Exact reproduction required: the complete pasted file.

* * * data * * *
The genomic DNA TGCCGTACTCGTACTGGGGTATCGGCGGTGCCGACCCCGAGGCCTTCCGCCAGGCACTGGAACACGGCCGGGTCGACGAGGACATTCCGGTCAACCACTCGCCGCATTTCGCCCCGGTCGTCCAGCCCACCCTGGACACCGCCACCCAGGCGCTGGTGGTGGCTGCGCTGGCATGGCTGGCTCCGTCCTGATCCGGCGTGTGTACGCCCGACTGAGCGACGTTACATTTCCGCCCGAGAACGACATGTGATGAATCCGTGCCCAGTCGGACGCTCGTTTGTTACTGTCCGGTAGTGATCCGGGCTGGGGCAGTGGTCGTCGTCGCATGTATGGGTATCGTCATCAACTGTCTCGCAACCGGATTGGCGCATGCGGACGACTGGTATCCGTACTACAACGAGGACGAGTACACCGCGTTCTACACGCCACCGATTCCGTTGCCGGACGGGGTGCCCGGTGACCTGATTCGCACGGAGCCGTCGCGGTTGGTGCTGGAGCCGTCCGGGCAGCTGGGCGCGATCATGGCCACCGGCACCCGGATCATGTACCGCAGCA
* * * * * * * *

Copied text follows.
The genomic DNA TGCCGTACTCGTACTGGGGTATCGGCGGTGCCGACCCCGAGGCCTTCCGCCAGGCACTGGAACACGGCCGGGTCGACGAGGACATTCCGGTCAACCACTCGCCGCATTTCGCCCCGGTCGTCCAGCCCACCCTGGACACCGCCACCCAGGCGCTGGTGGTGGCTGCGCTGGCATGGCTGGCTCCGTCCTGATCCGGCGTGTGTACGCCCGACTGAGCGACGTTACATTTCCGCCCGAGAACGACATGTGATGAATCCGTGCCCAGTCGGACGCTCGTTTGTTACTGTCCGGTAGTGATCCGGGCTGGGGCAGTGGTCGTCGTCGCATGTATGGGTATCGTCATCAACTGTCTCGCAACCGGATTGGCGCATGCGGACGACTGGTATCCGTACTACAACGAGGACGAGTACACCGCGTTCTACACGCCACCGATTCCGTTGCCGGACGGGGTGCCCGGTGACCTGATTCGCACGGAGCCGTCGCGGTTGGTGCTGGAGCCGTCCGGGCAGCTGGGCGCGATCATGGCCACCGGCACCCGGATCATGTACCGCAGCA